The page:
Tourism is routinely cited as their biggest asset, but revenue from the five royal palaces open to the public was just £9.4m last year, up from just £20m before COVID, and none are in the top 20 most visited popular attractions in the UK. With 1.5 million visitors, Windsor Castle ranked only 23rd, behind Chester Zoo, Stonehenge and Tate Modern.

Contrast that with the appeal of Versailles, the palace of the old French monarchy, which attracts nearly 10 million visitors a year, and it suggests Britain’s palaces are underperforming.

Less quantifiable, but almost certainly more valuable, is the brand value the Windsors bring to Britain. They give Britain’s diplomats soft power and its businesses a unique selling point.

Chateau de Versailles (Palace of Versailles) is seen on the reopening day in Versailles, near Paris, following the outbreak of the coronavirus disease (COVID-19) in France, June 6, 2020. REUTERS/Charles Platiau
Paris’ Chateau de Versailles beats Britain’s palaces in the tourism numbers game

“Don’t mess with the monarchy”

One FTSE 100 executive, who recently returned from an investor tour of the US, said: “Don’t mess with the monarchy. After Brexit, and with all the dysfunctional politics, it’s about the only thing the rest of the world thinks still works in Britain.”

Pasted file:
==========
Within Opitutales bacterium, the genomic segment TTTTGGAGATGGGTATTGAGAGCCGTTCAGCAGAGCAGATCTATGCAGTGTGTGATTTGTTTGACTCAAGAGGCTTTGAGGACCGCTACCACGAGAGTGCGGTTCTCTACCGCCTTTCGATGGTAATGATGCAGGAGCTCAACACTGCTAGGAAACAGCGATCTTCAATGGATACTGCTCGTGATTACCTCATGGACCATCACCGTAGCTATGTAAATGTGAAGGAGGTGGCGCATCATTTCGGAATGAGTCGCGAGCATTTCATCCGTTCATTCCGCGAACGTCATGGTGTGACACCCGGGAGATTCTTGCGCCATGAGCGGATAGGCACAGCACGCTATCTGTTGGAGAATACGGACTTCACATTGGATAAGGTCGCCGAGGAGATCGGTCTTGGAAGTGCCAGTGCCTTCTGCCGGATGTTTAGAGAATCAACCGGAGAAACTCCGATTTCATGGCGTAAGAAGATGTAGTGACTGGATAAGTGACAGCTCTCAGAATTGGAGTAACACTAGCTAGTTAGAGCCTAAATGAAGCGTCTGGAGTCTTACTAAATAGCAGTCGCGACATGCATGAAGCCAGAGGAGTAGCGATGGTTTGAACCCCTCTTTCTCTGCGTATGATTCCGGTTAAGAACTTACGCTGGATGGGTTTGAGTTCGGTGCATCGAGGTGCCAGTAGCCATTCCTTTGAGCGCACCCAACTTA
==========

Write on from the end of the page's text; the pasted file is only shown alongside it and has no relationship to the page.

This brilliance may even be enhanced by the Queen’s passing and the sustained display of pageantry and proclamation the past week has brought.

Weddings, divorces, defection and shame

She has been mourned worldwide, with messages of goodwill from Beijing to Paris, and her funeral will take its place in the dramatic arc of weddings, divorces, apostasy and disgrace that has captured global attention throughout her reign.

King Charles, rising at the height of a cost-of-living crisis and without the depth of goodwill enjoyed by his mother, will face greater scrutiny of his household and spending, not least how he will use at least eight palaces and private homes now available to him, and how many of the family will benefit.

Every CEO will tell you that stability is the greatest asset to any business, and the Queen’s passing can only bring uncertainty, but the firm’s income under Charles III is at least guaranteed.

And as the Elizabethan era ends with the first full state funeral of the color TV age, the world will still be watching.

Whether the King can maintain the value of the Windsor stock, and public consent to the financial settlement, will be more a matter of politics and philosophy than economics.